THE battle of the living room is hotting up as electronics manufacturers try to turn your TV into a hub of entertainment to rival games consoles and media players.
The latest giant to turn its sights on your lounge is Panasonic, which unveiled a new range of televisions at the CES trade show in Las Vegas on Monday.
“Panasonic is committed to creating new products that deliver a richer and more convenient consumer experience,” said Shiro Kitajima, president of Panasonic’s consumer marketing in North America.
The Smart Viera range for 2013 will include voice and face recognition that promises less stabbing away at the remote control and easier access to your favourite channels.
The new Smart Vieras will detect which family member has walked into the room and tailor the choices according to their preferences. So a child might be presented with a list of suitable channels to watch while an adult may be offered the full range of internet browsing, downloadable videos, etc.
The collection of 32 HD TVs go on sale later this year, with pricing yet to be revealed, and will compete with similarly equipped sets from Samsung.
Panasonic says it was the first manufacturer to produce a Smart TV in 2008 but it’s only in the last year that the concept of TVs with apps has begun to take off. The Japanese firm announced a new tie-up with YouTube to make it easier to find and play online videos.
It also demonstrated a new e-commerce app that links into the US-based Home Shopping Network that enables viewers to buy items advertised with a click of a remote. No doubt the concept will migrate to European models of the TVs if it proves popular.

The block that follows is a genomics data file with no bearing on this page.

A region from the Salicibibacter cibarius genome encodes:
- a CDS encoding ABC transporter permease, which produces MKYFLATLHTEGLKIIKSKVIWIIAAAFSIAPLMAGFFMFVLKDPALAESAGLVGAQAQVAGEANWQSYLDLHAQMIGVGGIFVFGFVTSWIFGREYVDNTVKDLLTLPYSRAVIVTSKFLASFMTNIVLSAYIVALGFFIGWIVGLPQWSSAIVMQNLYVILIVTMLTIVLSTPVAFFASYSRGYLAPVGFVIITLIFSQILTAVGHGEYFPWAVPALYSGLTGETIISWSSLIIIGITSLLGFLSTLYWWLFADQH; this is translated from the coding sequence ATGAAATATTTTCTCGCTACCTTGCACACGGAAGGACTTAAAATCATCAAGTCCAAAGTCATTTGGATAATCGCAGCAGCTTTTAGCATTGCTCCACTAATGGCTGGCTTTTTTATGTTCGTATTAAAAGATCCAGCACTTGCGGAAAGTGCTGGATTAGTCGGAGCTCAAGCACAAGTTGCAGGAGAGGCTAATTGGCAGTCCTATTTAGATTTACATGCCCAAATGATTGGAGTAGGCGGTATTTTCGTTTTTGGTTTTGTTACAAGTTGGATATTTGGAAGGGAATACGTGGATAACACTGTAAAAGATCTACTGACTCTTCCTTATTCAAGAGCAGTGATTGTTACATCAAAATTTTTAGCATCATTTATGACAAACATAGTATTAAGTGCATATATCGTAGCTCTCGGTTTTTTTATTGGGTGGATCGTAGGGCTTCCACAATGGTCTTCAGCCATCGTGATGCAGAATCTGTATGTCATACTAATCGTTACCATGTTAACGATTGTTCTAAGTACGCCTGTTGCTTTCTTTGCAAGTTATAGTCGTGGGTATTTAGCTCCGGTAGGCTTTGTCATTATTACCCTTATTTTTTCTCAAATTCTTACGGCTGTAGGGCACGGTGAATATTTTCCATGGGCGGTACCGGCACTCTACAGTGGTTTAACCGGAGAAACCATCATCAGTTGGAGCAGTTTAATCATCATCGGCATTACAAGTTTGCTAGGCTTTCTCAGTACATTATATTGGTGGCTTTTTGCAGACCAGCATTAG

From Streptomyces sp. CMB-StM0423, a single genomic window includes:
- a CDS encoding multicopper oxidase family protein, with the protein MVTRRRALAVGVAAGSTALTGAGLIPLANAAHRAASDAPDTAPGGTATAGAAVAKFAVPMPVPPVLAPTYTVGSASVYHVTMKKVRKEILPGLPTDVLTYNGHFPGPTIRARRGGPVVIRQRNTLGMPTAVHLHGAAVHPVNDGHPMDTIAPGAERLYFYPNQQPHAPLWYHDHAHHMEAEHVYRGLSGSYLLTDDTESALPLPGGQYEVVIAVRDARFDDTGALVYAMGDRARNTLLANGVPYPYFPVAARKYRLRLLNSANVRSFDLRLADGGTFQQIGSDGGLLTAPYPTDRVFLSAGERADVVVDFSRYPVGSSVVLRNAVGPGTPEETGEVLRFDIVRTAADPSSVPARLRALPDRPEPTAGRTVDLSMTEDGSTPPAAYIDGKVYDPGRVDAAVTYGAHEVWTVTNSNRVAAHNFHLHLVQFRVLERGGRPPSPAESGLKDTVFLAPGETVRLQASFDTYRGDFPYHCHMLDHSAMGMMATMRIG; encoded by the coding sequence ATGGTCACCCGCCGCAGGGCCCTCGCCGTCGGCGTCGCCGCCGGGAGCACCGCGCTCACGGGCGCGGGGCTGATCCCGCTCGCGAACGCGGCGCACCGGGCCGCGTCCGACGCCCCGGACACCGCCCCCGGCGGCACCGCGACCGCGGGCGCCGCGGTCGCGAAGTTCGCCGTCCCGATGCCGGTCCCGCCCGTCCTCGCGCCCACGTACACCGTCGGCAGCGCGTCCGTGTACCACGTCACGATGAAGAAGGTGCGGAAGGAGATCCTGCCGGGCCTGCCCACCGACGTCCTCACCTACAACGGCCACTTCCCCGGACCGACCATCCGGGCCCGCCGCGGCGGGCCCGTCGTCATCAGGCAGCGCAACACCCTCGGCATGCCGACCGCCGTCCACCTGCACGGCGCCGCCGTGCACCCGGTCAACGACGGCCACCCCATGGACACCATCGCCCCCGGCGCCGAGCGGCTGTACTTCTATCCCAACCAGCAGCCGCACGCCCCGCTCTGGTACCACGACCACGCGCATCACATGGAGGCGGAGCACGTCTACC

Panasonic also demonstrated a couple of unusual new peripherals for its TVs. The first was an unusual stylus pen that integrates with the screens, enabling users to edit and manipulate photos on-screen. It might be as simple as adding an annotation to your picture or touching up the image to improve its quality.
The stylus is part of the the new Swipe and Share software that enables iPhone and Android users to send and download images on the Smart Viera. However, there’s no word on how much it will cost or when it may go on sale.
The second was a pair of Bone-Conducting Headphones, which are intended to assist the hard of hearing who want to enjoy TV while still conducting a conversation with others in the room.
The headphones attach to the user’s head but don’t go over the ears, the idea being you’d still be able to hear the ambient noise around you while getting clear sound via the Bluetooth link to the TV. Again, no news on pricing or availability.
Panasonic is also joining the media streaming market with two new boxes to compete with the likes of Roku, Apple TV and Philips. The higher-end model will be capable of outputting 3D content and even includes a web browser.
Both will be capable of playing videos, etc, from external sources such as hard drives as well as the usual suspects such as Netflix. The two boxes are due to hit the shelves in the US next month but neither European launch dates nor pricing was made public.
Almost as a throwaway at the end of its CES press conference, Panasonic took the wraps off five new camcorders, including three with real-time broadcasting that can send their video directly to a smartphone via WiFi. Presumably, this would be useful for remote monitoring for security reasons.
Last to roll off the production line were three new cameras, including the rugged Lumix TS5, which is waterproof to 43 feet and shockproof from a height of 6.6 feet. No prizes for guessing pricing details were thin on the ground too.